Study

Timescale of perennial grass recovery in desertified arid grasslands following livestock removal

  • Published source details Valone T. J., Meyer M., Brown J. H. & Chews R. M. (2002) Timescale of perennial grass recovery in desertified arid grasslands following livestock removal. Conservation Biology, 16, 995-1002.

Summary

In parts of Arizona, intensive livestock grazing has resulted in degradation of natural arid grasslands; perennial grass cover has decreased whilst woody shrubs have increased. Livestock removal as a measure to restore grasslands has had little or no impact on the composition of these degraded habitats for at least up to 20 years following removal. Researchers have suggested that, due to alterations in soil properties and specific requirements of perennial grass species, development to a stable-state shrubland is difficult to reverse. A longer-time scale may be necessary in order for the effects of reduced grazing pressure to be noticeable. To assess the response of perennial grasses to long-term removal of grazing pressure, a study was conducted on two arid grassland sites following the removal of livestock after 20 and 36 years in Arizona, USA.

Study site: The two study sites were located in southern San Simon Valley. Grazing of domestic livestock began in the early 1900s and resulted in the conversion of grass-dominated habitat to a dense cover of unpalatable shrubs.
Site 1 (20 ha) had livestock excluded in 1977 (i.e. 20 years since livestock removal). Site 2 (9.3 ha) 6 km distant, and had livestock removed grazing in 1958 (i.e. 39 years prviously). Both sites were fenced and grazing continued outside these areas; they had similar climatic and soil conditions and, prior livestock removal, similar grazing intensities.

Monitoring: Between 17 July and 21 August 1997, perennial grass basal cover and shrub canopy cover was estimated  (line-intercept method) along fixed transects 25 m in length. Pairs of transects were set up perpendicular to the exclusion fence, one inside and one outside at 5 m from the fence. Vegetation was recorded at 10 cm intervals over 24 transects (12 pairs) at Site 1, with 25 m between each pair of transects, and 30 transects at Site 2, with 10 m between each pair of transects. Between 19-21 August 1997, annual plant abundance was recorded along the same transects within 0.25 m² quadrats, placed at 6 m intervals.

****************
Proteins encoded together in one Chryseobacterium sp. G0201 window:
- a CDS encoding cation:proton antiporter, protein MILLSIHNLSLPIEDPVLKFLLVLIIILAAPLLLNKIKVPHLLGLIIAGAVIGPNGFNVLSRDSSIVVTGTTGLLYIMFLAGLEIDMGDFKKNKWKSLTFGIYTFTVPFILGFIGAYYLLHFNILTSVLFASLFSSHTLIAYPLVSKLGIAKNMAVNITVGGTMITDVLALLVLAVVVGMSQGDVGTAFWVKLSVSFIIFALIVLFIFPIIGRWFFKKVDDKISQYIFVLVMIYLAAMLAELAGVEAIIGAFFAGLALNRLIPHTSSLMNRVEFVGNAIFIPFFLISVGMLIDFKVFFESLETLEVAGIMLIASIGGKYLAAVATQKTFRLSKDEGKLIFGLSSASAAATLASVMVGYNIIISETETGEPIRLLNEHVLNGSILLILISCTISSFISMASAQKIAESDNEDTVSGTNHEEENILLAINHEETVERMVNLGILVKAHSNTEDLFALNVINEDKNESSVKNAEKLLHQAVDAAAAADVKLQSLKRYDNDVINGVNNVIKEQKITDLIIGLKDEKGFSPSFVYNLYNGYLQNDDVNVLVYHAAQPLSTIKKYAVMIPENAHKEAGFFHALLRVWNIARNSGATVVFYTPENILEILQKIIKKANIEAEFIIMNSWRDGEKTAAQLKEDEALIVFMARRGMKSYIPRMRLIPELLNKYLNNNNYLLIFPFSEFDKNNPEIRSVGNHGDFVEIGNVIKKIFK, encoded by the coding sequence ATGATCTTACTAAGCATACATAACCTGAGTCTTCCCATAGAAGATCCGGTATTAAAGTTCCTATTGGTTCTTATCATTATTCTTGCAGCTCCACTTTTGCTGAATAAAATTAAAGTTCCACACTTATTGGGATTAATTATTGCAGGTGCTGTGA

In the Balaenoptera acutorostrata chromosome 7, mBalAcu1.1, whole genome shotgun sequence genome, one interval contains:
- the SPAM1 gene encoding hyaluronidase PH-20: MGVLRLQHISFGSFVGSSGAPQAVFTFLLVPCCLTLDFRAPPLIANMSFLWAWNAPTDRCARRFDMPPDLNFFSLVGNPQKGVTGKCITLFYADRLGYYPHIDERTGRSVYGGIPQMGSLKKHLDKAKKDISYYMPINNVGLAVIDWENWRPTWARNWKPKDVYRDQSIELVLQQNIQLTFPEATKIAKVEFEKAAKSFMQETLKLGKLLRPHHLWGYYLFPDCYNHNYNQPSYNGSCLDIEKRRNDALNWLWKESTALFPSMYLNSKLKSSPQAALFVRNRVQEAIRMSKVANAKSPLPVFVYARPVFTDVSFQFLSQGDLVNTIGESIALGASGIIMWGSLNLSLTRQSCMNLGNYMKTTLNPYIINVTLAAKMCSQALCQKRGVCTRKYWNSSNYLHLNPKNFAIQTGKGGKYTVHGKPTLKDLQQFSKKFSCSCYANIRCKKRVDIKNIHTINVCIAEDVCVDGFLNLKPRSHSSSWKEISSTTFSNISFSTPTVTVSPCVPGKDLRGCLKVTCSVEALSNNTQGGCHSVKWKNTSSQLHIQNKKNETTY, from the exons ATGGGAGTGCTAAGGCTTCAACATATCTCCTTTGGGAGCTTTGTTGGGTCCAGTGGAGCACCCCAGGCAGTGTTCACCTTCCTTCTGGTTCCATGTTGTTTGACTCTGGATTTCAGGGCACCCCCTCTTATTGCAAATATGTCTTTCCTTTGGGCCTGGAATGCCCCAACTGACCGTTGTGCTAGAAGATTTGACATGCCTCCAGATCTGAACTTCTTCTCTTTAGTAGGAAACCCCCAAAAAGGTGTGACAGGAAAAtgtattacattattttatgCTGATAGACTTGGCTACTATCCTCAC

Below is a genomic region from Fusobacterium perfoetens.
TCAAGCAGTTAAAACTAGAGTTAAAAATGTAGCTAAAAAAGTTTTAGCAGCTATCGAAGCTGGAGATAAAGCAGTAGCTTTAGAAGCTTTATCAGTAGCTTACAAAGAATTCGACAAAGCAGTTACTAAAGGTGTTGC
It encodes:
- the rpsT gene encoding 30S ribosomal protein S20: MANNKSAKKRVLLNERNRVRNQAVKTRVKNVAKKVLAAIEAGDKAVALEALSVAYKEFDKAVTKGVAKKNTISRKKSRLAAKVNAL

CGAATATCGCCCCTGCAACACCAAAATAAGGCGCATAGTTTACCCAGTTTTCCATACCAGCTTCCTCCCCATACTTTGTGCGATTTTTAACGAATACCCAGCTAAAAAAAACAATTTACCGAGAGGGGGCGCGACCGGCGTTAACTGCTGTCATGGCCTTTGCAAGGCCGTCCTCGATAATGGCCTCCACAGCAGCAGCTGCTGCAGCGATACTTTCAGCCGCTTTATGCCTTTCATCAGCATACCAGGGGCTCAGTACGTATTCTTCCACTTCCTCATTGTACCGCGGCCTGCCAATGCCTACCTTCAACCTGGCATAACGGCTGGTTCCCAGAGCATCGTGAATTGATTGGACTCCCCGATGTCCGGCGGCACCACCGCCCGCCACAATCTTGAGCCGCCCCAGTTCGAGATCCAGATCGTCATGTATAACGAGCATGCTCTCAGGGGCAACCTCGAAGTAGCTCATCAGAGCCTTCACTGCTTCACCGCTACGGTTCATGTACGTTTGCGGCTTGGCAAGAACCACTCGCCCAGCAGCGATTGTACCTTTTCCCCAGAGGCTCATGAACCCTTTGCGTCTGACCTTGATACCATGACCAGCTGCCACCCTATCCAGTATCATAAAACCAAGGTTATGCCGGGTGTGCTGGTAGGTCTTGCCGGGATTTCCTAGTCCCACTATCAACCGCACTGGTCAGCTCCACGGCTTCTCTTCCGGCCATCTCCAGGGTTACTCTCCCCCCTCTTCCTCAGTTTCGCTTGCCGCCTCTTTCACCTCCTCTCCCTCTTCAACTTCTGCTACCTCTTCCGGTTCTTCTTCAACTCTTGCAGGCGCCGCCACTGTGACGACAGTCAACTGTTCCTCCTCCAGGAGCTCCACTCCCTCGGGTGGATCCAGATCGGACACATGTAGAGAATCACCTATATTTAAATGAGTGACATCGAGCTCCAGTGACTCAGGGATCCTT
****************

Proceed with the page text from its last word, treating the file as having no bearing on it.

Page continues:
There were no differences in perennial plant community structure (Fig.1, attached) or annual plant abundance and diversity, between the grazed and ungrazed areas after 20 years of livestock removal. However, Site 2 showed, overall, significant differences in species composition of perennial shrubs and grasses to that of the adjacent grazed site (Fig. 1). Higher cover of the perennial grasses (black grama Bouteloua eriopoda and Aristida spp.) were found in ungrazed areas, while higher cover of the shrub, broom snakeweed Gutierrezia sarothrae and fluffgrass Tridens pulchellus were noted in the grazed areas. Total species abundance and diversity of annuals did not differ significantly in the ungrazed for 39 years and grazed sites.

Conclusions: The site ungrazed for 20 years showed no differences in vegetation cover, inside or outside the ungrazed area. The dramatic difference in grass cover between the grazed and ungrazed areas of Site 2 (39 years of grazing exclusion), indicates that recovery of the arid grassland took longer than 20 years. This is supported by previous studies of these areas, in which little change in vegetation was observed at Site 2 after 19 years of grazing removal. These fragile grasslands require long time periods (> 20 years) to recover from the effects of intense livestock grazing.


Note: If using or referring to this published study, please read and quote the original paper.


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